It all started with an annoying drip, no matter how hard I shut off the faucet. $600 later, … but let’s not rush things. Let’s savor every step in the saga of the downstairs sink.
The faucet was the cheap “compression” kind, with washers. I’d replaced them many times before. They only lasted a few months; and it was obviously time to do it again. I shut off the water, popped off the little plastic “H” and “C” caps, and unscrewed the handles from the stems with a Philips screwdriver. I turned over the hot stem, unscrewed the mashed-in washer with the same screwdriver and replaced it (I keep a box of them around). I turned over the cold stem. Hmmm, no washer screw?
The washer was just sitting there on the end of the stem; it was probably too mashed to drop out. Who worked on this faucet last, anyway? Maybe the screw fell into the plumbing system and has become nomadic, drifting around the house and causing trouble. If I put a new washer on the stem and didn’t screw it on, it would go nomadic for sure. I took the hot stem apart again, fished out the matching screw and pawed through my entire screw collection; I had nothing close to it.
To the hardware store, then, on a quest for a screw, with the stem in hand for testing purposes. I usually go to the screw aisle and puzzle over the screw tips, head shapes and diameters listed on the tiny labels of a million little drawers until a clerk comes and rescues me. But this time would be different. I found a screw gauge, which for some reason I’d never noticed before, and measured my model screw. It was a diameter 9, 3/4 inch long oval-head brass screw. Armed with this information, I proceeded to peer at the tiny labels of a million little drawers until a clerk came and rescued me.
He led me three aisles over to the plumbing aisle, flipped open an unlabelled steel box and handed me a screw. I tried it in the stem; it fit. Investment so far; 43 cents. I went home, reassembled the faucet and turned the water on. It still dripped.
I found a web page with advice on repairing leaky faucets. I was going to have to deal with the seats against which the washers pressed. I settled down to once again remove handles and stems. But where was the Philips screwdriver? I emptied the tool box, and the dresser drawer of my dad’s old tools; no Philips. I looked all around the bathroom. I checked a parallel project site in the garage, where I was trying to remove the blade from my lawn mower to sharpen it. (Maybe I’ll write up that adventure here too, if I ever finish it.) I remembered that Pat had put another Philips screwdriver in a kitchen drawer. I looked at every surface in the house. There was no Philips screwdriver to be found. Who used it last anyhow?
I didn’t want to make two trips to the hardware store, one for a screwdriver and another for seats. So I looked at the Safeway. They had one of those six-in-one universal screwdriver sets; but I just wanted a simple screwdriver. I found one in the drug store. Back at home, I brought my new tool downstairs, and noticed a glimmer of yellow on the floor by the piano. It was my old screwdriver, camouflaged by an oriental-style carpet, gloating.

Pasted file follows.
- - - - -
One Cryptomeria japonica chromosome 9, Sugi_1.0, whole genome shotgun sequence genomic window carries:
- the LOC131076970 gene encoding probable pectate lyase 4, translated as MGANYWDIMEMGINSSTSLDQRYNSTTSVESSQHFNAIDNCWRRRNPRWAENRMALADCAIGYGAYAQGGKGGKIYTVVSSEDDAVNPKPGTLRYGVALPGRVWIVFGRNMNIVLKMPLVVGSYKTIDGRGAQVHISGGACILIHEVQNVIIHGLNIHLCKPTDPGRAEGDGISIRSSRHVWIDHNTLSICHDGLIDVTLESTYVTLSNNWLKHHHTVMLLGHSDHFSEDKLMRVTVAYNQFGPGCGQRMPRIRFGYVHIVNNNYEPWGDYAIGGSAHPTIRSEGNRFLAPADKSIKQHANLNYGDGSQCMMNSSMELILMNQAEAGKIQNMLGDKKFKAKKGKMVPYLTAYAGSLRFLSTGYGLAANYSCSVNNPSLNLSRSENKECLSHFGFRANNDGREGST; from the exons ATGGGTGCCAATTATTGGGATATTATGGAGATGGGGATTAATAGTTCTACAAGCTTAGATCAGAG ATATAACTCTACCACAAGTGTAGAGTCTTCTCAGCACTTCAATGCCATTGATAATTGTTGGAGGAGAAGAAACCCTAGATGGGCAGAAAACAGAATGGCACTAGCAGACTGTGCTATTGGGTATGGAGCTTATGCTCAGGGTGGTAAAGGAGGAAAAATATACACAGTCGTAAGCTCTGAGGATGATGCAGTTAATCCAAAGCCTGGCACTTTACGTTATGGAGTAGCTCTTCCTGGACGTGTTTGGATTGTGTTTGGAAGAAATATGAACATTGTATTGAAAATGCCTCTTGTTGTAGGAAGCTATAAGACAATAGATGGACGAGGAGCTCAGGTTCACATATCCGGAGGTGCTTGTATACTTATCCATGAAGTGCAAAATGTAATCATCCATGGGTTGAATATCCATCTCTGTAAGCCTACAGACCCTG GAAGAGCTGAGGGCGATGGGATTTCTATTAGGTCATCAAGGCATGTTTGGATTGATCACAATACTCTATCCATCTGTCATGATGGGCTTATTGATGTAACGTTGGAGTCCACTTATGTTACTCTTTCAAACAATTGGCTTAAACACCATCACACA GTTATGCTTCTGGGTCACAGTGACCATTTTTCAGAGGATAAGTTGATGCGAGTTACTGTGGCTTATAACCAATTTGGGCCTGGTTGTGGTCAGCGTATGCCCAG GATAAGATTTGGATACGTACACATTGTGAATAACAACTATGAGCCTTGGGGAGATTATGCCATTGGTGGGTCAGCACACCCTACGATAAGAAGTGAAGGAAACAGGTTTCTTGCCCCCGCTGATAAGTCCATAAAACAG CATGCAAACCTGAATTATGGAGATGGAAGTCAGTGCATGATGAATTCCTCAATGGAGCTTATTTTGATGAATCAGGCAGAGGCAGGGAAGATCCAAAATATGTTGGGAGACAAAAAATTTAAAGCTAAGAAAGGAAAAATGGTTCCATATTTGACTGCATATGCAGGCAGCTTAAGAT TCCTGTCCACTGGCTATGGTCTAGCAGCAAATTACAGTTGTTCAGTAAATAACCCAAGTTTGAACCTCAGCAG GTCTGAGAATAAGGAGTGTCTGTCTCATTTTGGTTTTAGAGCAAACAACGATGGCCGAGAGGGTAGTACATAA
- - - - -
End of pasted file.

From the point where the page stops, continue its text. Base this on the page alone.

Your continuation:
I took the faucet apart again and looked at the washers on the stems; they looked fine. The web page mentioned O-rings and seats. I could see another rubber part midway along the stem; was it the O-ring? I couldn’t figure out how to get it out, and anyhow it looked okay.
I remembered that the seats in my faucet are removable, unlike the ones described in the web page. I’d bought an L-shaped gadget for that purpose last time I wrestled with the seats; and, remarkably, I found it in a drawer amidst my dad’s old woodworking tools. (Big old augers, a monkey wrench with a dental problem, a leather-covered spool of steel measuring tape with a crank on its side … I think he inherited some of this stuff from his dad. I hardly ever use it, but I’ve grown quite fond of it.) I pushed its small square tip into each valve and unscrewed each seat. It didn’t grip very well; when I got the seats out I saw that their sockets were really more hexagonal than square (probably a lot more, originally). The seat rims looked okay, though.
By now the counter was covered with grimy plumbing parts, and the faucet was an empty shell. I’ve always hated it. Why not just replace the whole thing? I took the seats to the hardware store, thinking that I would just look over the new faucets before I settled down to a humiliating search for matching seats. Being endowed with very powerful foresight, I measured the distance between the valves before I left the house; it was eight inches.
Except for the joystick kind, all of the faucets on display had valves that were eight inches apart. Signs on the display specified how many sink holes each faucet was designed for. I hadn’t thought of that variable. The rescue clerk approached while I was wondering how many holes my sink had and what would happen if I guessed wrong. He told me that, if the faucet had no vegetable sprayer (and mine didn’t), the sink must have three holes. All I had to do was disconnect the old faucet from the water lines, remove it and connect the water lines to the new faucet. I picked out a faucet for $80 that had no washers; it would be worth it to solve the problem once and for all.